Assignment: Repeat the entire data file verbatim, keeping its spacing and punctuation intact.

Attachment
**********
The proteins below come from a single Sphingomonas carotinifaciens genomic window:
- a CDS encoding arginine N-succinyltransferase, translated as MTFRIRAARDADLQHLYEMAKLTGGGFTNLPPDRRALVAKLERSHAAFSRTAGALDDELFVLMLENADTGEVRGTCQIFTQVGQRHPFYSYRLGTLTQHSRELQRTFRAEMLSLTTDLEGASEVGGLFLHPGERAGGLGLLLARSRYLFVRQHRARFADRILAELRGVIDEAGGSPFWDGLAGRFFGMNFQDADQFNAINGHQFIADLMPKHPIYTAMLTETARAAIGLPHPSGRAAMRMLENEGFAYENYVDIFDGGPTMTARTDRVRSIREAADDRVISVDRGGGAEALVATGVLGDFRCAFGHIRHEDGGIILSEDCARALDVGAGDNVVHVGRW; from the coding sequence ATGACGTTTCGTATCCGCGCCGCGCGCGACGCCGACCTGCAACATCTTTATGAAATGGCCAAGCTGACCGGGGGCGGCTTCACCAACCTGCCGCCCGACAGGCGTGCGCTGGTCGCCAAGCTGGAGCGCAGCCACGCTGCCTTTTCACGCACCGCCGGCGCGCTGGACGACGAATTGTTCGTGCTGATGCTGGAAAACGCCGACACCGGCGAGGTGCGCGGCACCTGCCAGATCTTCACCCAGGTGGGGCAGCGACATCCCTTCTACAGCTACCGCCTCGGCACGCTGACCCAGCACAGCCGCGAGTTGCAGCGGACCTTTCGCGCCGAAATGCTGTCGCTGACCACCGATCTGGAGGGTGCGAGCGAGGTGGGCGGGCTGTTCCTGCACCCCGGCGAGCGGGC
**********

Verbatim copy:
The proteins below come from a single Sphingomonas carotinifaciens genomic window:
- a CDS encoding arginine N-succinyltransferase, translated as MTFRIRAARDADLQHLYEMAKLTGGGFTNLPPDRRALVAKLERSHAAFSRTAGALDDELFVLMLENADTGEVRGTCQIFTQVGQRHPFYSYRLGTLTQHSRELQRTFRAEMLSLTTDLEGASEVGGLFLHPGERAGGLGLLLARSRYLFVRQHRARFADRILAELRGVIDEAGGSPFWDGLAGRFFGMNFQDADQFNAINGHQFIADLMPKHPIYTAMLTETARAAIGLPHPSGRAAMRMLENEGFAYENYVDIFDGGPTMTARTDRVRSIREAADDRVISVDRGGGAEALVATGVLGDFRCAFGHIRHEDGGIILSEDCARALDVGAGDNVVHVGRW; from the coding sequence ATGACGTTTCGTATCCGCGCCGCGCGCGACGCCGACCTGCAACATCTTTATGAAATGGCCAAGCTGACCGGGGGCGGCTTCACCAACCTGCCGCCCGACAGGCGTGCGCTGGTCGCCAAGCTGGAGCGCAGCCACGCTGCCTTTTCACGCACCGCCGGCGCGCTGGACGACGAATTGTTCGTGCTGATGCTGGAAAACGCCGACACCGGCGAGGTGCGCGGCACCTGCCAGATCTTCACCCAGGTGGGGCAGCGACATCCCTTCTACAGCTACCGCCTCGGCACGCTGACCCAGCACAGCCGCGAGTTGCAGCGGACCTTTCGCGCCGAAATGCTGTCGCTGACCACCGATCTGGAGGGTGCGAGCGAGGTGGGCGGGCTGTTCCTGCACCCCGGCGAGCGGGC